We talk to Fay Calderone of Matthews Fobigg Lawyers, winner of the “Highly Commended” Special Judging Panel’s Award in 2013

We talk to one of our past award winners about her career.

Fay acts for employers in a wide range of industries and relishes the variety that comes from specialising in workplace law. She advises on matters ranging from compliance, performance management, discrimination, WHS, bullying and harassment to workplace change and risk management projects, with commerciality in mind. In circumstances where disputes cannot be avoided or amicably resolved, she represents employers in proceedings before State and Federal Industrial tribunals, State and Federal Courts. She thrives on the insights gained from speaking at major industry events and authoring articles in industry publications.

Fay  is an an appointed director of Sports NSW and past People & Culture Committee Member for Parramatta Mission and is a current advocate for homeless women through their “Raising Hope” initiative.

1. What is an obstacle you have needed to overcome in your career?

I have been working full time in law firms since 1999 so its fair to say the obstacles have varied at any given time, depending on the firm, the position and my reality.  No one particular obstacle is worth mentioning to the extent that overcoming it was career defining. Obstacles are inevitable, how you overcome them is the ultimate measure of your strength and resilience as a practitioner and like anything, it builds with time. The more obstacles you overcome, the more resilient you become. Naturally as a mum of two energetic young boys who has always worked full time, the “obstacle” of the “juggle” is challenging on a day to day basis but you learn to accept the balls are going to drop from time to time, sometimes one at a time, sometimes all at once…you just have to chase them, pick them up and repeat as I couldn’t have it any other way!

2. What is the most fulfilling aspect of your job?

I love working with organisations to execute business strategy, improve efficiencies and remove obstacles that are impeding organisational growth and prosperity.  As an employment lawyer working with MDs, GMs and HR teams, I have the privilege of working with organisations on day to day basis and becoming quite involved in the management of their business to ensure compliance, minimise risk and resolve disputes.

As a practice leader, my passion has been mentoring the lawyers in my practice to develop into polished and commercially savvy practitioners and I genuinely believe the key to success in legal practice lies in harnessing the talent our profession has the privilege to offer.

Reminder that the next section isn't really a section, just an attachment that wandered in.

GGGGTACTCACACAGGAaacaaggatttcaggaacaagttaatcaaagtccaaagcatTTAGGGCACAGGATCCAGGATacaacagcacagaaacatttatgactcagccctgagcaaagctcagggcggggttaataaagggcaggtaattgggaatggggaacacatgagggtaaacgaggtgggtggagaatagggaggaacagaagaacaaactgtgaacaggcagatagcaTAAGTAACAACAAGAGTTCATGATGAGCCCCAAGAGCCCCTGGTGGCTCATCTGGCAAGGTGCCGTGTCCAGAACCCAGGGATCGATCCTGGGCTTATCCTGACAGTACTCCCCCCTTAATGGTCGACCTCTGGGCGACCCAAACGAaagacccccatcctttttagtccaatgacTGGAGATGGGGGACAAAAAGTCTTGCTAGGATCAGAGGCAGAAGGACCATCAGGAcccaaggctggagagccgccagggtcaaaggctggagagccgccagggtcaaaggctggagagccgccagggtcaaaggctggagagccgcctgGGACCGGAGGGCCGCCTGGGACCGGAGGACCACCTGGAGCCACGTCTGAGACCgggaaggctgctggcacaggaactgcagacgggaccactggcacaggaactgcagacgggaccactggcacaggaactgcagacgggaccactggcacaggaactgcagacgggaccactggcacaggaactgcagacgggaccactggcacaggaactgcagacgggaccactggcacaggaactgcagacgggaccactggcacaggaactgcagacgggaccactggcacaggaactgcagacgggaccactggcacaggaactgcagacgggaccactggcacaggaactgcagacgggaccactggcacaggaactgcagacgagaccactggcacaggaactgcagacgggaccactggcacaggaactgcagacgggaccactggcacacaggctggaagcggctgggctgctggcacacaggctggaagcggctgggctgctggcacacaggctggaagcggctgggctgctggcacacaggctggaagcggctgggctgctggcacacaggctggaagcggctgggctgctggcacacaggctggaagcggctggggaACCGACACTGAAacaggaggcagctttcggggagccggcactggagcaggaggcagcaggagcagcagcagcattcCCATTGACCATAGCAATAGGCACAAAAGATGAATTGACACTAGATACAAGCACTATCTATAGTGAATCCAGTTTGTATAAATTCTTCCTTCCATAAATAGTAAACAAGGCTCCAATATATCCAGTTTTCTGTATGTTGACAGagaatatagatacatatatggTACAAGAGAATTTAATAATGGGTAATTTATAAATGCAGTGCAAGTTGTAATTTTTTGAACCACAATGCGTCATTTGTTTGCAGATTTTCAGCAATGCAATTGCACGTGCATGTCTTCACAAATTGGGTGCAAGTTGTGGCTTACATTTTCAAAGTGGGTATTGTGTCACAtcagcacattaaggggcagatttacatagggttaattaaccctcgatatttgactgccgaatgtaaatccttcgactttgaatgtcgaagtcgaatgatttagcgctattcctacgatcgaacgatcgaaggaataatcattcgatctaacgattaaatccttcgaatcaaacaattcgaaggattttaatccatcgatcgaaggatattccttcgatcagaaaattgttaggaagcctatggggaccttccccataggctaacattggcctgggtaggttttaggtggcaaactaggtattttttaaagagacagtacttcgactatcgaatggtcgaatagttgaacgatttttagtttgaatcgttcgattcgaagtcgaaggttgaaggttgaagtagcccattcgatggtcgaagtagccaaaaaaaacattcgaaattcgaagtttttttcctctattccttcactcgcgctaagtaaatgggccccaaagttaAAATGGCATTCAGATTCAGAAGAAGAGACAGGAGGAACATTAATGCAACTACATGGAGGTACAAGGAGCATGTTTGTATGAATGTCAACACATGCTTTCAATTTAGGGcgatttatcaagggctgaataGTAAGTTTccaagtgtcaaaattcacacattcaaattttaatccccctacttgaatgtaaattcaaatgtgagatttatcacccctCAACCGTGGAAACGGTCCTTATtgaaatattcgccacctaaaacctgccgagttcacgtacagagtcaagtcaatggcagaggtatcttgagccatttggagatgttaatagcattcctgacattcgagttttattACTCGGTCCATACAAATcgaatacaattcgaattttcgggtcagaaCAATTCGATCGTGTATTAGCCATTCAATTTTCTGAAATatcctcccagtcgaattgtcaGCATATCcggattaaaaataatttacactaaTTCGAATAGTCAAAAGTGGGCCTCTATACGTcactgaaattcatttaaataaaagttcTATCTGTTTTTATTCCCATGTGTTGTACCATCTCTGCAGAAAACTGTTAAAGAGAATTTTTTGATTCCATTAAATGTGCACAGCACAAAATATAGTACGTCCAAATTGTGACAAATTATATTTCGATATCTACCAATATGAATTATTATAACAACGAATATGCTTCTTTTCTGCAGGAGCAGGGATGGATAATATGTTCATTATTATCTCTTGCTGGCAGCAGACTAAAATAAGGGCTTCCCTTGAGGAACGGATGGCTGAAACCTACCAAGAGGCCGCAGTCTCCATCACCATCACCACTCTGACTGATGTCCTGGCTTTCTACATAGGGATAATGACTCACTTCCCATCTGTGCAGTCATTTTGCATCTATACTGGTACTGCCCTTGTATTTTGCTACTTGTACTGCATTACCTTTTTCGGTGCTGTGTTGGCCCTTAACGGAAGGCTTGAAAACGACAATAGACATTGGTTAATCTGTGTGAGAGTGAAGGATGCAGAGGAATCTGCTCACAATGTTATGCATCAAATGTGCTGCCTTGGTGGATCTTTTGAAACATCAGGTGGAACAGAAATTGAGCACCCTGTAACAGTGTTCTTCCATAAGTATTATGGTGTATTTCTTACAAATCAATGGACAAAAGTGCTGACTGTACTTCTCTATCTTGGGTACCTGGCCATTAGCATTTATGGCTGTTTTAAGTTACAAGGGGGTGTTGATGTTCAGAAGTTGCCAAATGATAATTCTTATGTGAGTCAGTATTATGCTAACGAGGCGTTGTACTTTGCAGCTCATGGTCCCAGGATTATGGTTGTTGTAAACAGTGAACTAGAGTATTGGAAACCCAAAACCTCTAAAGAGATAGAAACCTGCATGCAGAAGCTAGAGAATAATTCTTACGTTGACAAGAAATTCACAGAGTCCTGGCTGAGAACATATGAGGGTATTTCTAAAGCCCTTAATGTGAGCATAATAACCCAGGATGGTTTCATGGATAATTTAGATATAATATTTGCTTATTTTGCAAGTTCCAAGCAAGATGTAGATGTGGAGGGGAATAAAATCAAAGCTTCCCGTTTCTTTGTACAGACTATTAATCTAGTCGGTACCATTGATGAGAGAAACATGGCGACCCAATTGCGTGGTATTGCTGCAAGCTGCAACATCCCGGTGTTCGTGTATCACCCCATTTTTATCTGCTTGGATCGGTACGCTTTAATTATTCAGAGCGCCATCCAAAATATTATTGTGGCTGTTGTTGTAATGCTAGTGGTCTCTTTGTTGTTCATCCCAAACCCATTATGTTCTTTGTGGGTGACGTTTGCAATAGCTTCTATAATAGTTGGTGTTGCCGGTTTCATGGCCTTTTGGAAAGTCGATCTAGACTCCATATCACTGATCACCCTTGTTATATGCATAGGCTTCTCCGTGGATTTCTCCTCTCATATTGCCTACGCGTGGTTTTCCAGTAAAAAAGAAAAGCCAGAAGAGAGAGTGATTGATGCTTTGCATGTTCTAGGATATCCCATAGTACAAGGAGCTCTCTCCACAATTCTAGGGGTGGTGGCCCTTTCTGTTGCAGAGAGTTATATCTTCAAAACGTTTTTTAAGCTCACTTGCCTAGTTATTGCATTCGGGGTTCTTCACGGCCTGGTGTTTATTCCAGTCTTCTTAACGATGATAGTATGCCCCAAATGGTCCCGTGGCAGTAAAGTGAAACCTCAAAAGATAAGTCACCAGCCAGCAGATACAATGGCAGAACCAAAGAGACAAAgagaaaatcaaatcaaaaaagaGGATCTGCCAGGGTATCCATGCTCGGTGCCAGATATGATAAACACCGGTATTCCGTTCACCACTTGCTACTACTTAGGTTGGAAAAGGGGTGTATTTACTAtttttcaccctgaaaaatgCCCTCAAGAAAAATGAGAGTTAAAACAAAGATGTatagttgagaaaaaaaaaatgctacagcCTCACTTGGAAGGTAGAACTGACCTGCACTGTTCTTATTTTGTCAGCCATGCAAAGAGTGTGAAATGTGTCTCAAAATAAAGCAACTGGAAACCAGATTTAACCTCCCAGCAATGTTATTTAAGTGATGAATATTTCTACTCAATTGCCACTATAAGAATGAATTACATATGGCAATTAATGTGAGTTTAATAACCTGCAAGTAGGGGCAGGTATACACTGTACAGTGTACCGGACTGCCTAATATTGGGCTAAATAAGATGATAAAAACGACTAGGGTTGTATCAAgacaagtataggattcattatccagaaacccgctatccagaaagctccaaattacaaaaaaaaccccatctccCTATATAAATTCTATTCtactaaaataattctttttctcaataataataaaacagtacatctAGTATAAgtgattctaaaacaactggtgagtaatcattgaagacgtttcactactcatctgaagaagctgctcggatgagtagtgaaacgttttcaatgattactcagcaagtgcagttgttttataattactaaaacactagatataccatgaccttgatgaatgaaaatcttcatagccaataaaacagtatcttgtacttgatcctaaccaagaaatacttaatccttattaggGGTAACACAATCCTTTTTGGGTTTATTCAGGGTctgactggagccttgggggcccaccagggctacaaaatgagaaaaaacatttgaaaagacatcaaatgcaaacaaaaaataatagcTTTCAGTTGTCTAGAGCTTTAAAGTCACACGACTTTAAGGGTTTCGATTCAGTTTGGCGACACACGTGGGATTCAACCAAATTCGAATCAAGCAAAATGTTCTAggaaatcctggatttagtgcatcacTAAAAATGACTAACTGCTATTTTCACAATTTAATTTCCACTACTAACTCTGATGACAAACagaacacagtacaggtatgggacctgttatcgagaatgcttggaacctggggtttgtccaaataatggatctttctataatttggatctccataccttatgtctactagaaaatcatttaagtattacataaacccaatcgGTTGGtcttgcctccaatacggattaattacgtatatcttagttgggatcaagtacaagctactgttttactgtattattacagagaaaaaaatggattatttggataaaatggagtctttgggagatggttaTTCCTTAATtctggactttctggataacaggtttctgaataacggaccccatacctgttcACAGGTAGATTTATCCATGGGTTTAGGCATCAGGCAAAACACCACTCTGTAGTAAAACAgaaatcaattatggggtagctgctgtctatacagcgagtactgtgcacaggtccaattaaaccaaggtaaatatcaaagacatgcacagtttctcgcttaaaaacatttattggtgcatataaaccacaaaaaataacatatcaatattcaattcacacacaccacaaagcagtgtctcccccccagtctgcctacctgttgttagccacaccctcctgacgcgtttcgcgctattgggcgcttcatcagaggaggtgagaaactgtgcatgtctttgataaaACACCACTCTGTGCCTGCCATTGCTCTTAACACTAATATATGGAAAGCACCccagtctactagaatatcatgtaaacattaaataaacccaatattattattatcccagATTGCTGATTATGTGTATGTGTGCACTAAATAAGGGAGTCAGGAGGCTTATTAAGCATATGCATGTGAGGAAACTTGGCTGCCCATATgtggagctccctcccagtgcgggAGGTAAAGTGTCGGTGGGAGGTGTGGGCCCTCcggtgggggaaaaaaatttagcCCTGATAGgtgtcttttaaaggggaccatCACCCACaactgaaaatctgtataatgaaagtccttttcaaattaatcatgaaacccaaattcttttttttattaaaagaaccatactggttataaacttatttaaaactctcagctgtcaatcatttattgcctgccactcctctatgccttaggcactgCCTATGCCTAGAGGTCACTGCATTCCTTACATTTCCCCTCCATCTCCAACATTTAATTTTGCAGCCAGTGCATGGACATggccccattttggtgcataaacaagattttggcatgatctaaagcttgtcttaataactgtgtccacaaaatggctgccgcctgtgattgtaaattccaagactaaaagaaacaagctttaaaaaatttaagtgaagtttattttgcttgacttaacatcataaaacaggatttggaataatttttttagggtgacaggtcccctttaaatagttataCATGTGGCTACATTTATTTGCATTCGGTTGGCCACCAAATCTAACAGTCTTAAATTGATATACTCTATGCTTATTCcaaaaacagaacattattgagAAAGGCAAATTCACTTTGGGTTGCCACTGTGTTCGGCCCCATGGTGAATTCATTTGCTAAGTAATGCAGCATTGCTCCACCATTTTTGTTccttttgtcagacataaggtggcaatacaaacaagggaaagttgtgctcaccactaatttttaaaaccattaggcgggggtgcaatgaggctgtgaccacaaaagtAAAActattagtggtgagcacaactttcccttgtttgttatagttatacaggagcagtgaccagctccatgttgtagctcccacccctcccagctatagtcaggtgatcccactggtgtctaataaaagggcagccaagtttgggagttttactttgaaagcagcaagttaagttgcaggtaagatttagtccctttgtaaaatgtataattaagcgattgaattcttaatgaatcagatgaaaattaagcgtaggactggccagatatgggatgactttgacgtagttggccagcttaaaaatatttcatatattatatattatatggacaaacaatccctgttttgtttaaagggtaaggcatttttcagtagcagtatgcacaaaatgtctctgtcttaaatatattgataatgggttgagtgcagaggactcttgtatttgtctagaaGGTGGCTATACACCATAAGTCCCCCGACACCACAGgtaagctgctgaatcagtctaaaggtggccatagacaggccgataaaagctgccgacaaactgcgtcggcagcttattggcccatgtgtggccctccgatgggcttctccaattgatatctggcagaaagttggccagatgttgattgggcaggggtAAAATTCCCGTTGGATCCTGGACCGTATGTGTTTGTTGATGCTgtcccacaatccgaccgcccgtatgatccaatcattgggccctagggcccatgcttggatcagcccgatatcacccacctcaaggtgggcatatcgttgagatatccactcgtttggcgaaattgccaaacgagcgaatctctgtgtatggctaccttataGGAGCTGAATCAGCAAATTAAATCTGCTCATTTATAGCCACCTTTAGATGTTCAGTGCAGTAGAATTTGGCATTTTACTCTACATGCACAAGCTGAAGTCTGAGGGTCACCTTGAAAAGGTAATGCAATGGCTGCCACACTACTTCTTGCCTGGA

3. How did being a WLA award winner benefit your career?

For my achievements to be recognised by the esteemed judging panel was a highlight of my career and incredibly validating for me, both as a legal practitioner and practice group leader.  The profile from the Awards and coverage thereafter also opened the door for wonderful opportunities that may not have otherwise come to fruition.

4. What is the most thought provoking piece of advice you have ever been given?

Doubt kills more dreams than failure ever will” and “Sometimes you win, sometimes you learn” and I have reinforced both messages time and time again with the practitioners in my team and others that I informally mentor.  As lawyers (and particularly female lawyers) we tend to be both risk averse and perfectionistic and indeed at times we need to be to provide quality service and advice to our clients. However these traits are sometimes incongruent with advocating for your own career progression, business growth and to the extent the “learning” is by young lawyers working for us, good leadership. In order to flourish as a practice leader you must take risks, let go of perfectionism and focus on mentoring and developing the team to deliver collaboratively better service than any one practitioner can provide alone.

5. Who is your role model?

It’s really hard to pick just one. I have so many women I have met professionally who have inspired me, whose behaviours and approach I have modelled and have ultimately shaped the practitioner I am today.  I also read a lot and believe you can never stand still and think you know it all or have it all.  Being a good leader and professional is a work in progress and this year in particular I have taken a lot from the following books, having had the privilege of meeting all three of these incredible female authors and I highly recommend them – in that order: :

(a)   Maggie Warrell – Stop Playing Safe  (Uplifting – as inscribed to “Live Boldly, Shine Brightly! – says it all)

(b)   Angela Priestly – Women Who Seize the Moment  (Inspiring – as are all the incredible women referenced therein)

(c)   Megal Dalla Camina – Getting Real About Having it all (Positively refreshing!)

6. If you could give one piece of advice to young women lawyers, what would that be?

Back yourself. Never let anyone turn your sky into a ceiling and when you’re flying, spread your wings and bring the next generation of young women lawyers along with you.  “Leaning in” remains critical for the progression of women in our profession. We operate differently and law firms that harness such diversity in their boardrooms will reap the benefits for years to come – but when we get there, (to quote Kevin Spacey although I don’t believe “luck” has a great deal to do with it) we must send the elevator back down.